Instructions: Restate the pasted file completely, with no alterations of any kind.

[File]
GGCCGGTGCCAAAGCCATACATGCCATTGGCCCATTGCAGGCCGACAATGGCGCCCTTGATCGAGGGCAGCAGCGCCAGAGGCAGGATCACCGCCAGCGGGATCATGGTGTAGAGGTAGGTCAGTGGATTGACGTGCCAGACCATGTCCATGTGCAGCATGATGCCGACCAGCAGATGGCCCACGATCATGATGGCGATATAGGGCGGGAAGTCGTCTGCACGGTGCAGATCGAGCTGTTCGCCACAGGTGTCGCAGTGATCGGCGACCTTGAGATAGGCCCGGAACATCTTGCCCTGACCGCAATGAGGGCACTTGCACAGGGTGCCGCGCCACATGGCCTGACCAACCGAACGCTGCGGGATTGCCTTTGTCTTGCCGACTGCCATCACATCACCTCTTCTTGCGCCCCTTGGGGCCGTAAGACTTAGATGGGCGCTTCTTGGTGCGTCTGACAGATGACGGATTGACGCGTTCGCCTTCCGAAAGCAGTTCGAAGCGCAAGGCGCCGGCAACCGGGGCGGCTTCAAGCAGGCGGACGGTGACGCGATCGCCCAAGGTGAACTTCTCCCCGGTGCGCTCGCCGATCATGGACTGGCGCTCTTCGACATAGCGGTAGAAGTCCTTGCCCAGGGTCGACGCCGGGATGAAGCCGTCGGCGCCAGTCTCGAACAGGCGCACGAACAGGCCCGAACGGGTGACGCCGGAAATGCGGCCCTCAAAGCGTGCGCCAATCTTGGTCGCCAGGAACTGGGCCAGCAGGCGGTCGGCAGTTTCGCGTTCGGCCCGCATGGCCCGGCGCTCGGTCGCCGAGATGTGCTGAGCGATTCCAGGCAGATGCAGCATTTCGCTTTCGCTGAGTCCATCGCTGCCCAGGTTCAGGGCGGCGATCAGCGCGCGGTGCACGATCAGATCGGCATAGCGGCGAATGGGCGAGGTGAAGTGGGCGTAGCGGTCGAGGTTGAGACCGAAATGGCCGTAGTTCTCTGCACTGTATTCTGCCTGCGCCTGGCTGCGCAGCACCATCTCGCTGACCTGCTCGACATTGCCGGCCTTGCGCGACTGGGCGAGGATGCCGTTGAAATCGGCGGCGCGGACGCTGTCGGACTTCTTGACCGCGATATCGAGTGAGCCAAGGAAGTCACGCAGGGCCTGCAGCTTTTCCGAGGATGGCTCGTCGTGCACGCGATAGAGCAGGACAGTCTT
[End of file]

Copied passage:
GGCCGGTGCCAAAGCCATACATGCCATTGGCCCATTGCAGGCCGACAATGGCGCCCTTGATCGAGGGCAGCAGCGCCAGAGGCAGGATCACCGCCAGCGGGATCATGGTGTAGAGGTAGGTCAGTGGATTGACGTGCCAGACCATGTCCATGTGCAGCATGATGCCGACCAGCAGATGGCCCACGATCATGATGGCGATATAGGGCGGGAAGTCGTCTGCACGGTGCAGATCGAGCTGTTCGCCACAGGTGTCGCAGTGATCGGCGACCTTGAGATAGGCCCGGAACATCTTGCCCTGACCGCAATGAGGGCACTTGCACAGGGTGCCGCGCCACATGGCCTGACCAACCGAACGCTGCGGGATTGCCTTTGTCTTGCCGACTGCCATCACATCACCTCTTCTTGCGCCCCTTGGGGCCGTAAGACTTAGATGGGCGCTTCTTGGTGCGTCTGACAGATGACGGATTGACGCGTTCGCCTTCCGAAAGCAGTTCGAAGCGCAAGGCGCCGGCAACCGGGGCGGCTTCAAGCAGGCGGACGGTGACGCGATCGCCCAAGGTGAACTTCTCCCCGGTGCGCTCGCCGATCATGGACTGGCGCTCTTCGACATAGCGGTAGAAGTCCTTGCCCAGGGTCGACGCCGGGATGAAGCCGTCGGCGCCAGTCTCGAACAGGCGCACGAACAGGCCCGAACGGGTGACGCCGGAAATGCGGCCCTCAAAGCGTGCGCCAATCTTGGTCGCCAGGAACTGGGCCAGCAGGCGGTCGGCAGTTTCGCGTTCGGCCCGCATGGCCCGGCGCTCGGTCGCCGAGATGTGCTGAGCGATTCCAGGCAGATGCAGCATTTCGCTTTCGCTGAGTCCATCGCTGCCCAGGTTCAGGGCGGCGATCAGCGCGCGGTGCACGATCAGATCGGCATAGCGGCGAATGGGCGAGGTGAAGTGGGCGTAGCGGTCGAGGTTGAGACCGAAATGGCCGTAGTTCTCTGCACTGTATTCTGCCTGCGCCTGGCTGCGCAGCACCATCTCGCTGACCTGCTCGACATTGCCGGCCTTGCGCGACTGGGCGAGGATGCCGTTGAAATCGGCGGCGCGGACGCTGTCGGACTTCTTGACCGCGATATCGAGTGAGCCAAGGAAGTCACGCAGGGCCTGCAGCTTTTCCGAGGATGGCTCGTCGTGCACGCGATAGAGCAGGACAGTCTT